It's hard to single out one heartfelt tribute in an evening full of them, but when Smokey Robinson took the stage last night at the Kennedy Center Honors Gala to salute Stevie Wonder, the temperature in the Opera House went up a degree or two.

"He is very philosophical," Robinson said of his friend. "A typical greeting from him if you said, 'Hey, how ya doin'?' would be: 'Smoke, I'll be doing fine when all the people of this world are free.' "

And then Robinson began to sing "All Is Fair in Love," and this came after remarks by Coretta Scott King, Halle Berry and Herbie Hancock, leading what could have been called the Stevie Wonder All-Star Band.

Not that Sean Connery, Judith Jamison, Jason Robards and Victor Borge were slighted. First up was Jamison, a dancer, choreographer and director of the Alvin Ailey American Dance Theater. Bill Cosby appeared onstage with an umbrella for some goofy improvising and interruptions from a peanut gallery consisting of Jamison friends Carmen de Lavallade, Geoffrey Holder and Jacques d'Amboise. Borge, Connery, Robards and Wonder followed in that order, their tributes a lively if sometimes baffling medley that embraced bagpipes, show tunes, Motown hits and kids on violins.

Other countries honor their artists with a medal and maybe a nice cup of tea. But the Honors are such a wild concoction of events that it's a wonder there isn't a large explosion emanating from the marble edifice on the Potomac every year. Perhaps it's because as a country we are still basically uncomfortable with the whole concept of art, so we have to throw on some spangles before we can appreciate it.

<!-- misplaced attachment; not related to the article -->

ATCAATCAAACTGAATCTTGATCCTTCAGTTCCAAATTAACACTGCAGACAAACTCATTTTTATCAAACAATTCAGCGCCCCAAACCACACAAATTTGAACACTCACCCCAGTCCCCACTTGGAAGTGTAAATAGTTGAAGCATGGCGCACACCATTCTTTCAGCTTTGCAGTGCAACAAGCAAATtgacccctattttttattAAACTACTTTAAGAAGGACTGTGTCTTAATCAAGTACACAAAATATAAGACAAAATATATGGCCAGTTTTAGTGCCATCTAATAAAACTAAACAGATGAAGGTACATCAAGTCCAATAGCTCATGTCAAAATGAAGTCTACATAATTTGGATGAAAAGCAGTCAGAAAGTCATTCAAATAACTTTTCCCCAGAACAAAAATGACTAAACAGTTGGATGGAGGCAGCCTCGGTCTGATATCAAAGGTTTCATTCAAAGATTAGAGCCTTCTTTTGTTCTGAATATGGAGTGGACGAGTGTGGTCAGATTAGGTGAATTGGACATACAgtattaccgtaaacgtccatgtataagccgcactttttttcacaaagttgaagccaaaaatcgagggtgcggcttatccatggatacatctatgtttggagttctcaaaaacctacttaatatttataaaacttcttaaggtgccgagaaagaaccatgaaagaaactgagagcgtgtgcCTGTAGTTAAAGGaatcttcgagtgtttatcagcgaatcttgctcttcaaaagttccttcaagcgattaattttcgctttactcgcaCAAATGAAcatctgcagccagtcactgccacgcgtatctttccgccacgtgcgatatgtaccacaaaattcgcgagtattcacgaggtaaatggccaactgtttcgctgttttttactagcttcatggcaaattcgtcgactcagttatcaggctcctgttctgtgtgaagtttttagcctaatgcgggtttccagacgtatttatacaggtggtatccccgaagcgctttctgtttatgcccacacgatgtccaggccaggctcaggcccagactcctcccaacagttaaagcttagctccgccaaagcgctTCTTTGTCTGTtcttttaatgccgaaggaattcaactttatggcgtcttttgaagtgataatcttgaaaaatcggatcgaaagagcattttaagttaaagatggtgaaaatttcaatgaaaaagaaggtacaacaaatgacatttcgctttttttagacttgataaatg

The awards are intended as a tribute to the performing arts in America--music, dance, theater--perpetually endangered activities that are forever propped up financially by their canned commercial cousins: television, movies and pop music. This alliance, not always easy, is inevitably reflected in the tribute show. The Honors are also a major fund-raiser and, via its telecast later this month, a public relations bonanza for the Kennedy Center. Third, they provide an exhausting weekend of socializing as the drab but important locals embrace a flotilla of flashy performers flown in from Hollywood, New York and other glamorous hot spots. All that, plus singing and dancing, too.

Last year the Honors Gala telecast pulled its biggest audience since 1992 and won some Emmys, too. This year's is produced, as usual, by George Stevens Jr. and Don Mischer; it will air Dec. 29 on CBS.

"Your applause was longer than mine," said Cosby, one of last year's honorees, after he twirled a white umbrella similar to one Jamison had used onstage. Cosby's routine, playing off the idea that he knew next to nothing about dance, was an example of the premise that, as he put it, "a wise man once said in the beginning, there was the Word. This is not true. In the beginning, there was gesture and then there was choreography. Then someone who couldn't dance decided to become a critic." That got a big laugh.

Dancer Dwana Adiaha Smallwood showed that Jamison's legacy continues as she re-created "Cry," Jamison's signature role with other American Dance Theater members. A stageful of gracefully swirling dresses made for a surprising and lovely moment.

As musical and emotional as the show was, it was sometimes difficult to understand the relationship of the tribute to the honoree. Why, for example, have 26 child violinists from East Harlem playing "We Shall Overcome" for Victor Borge?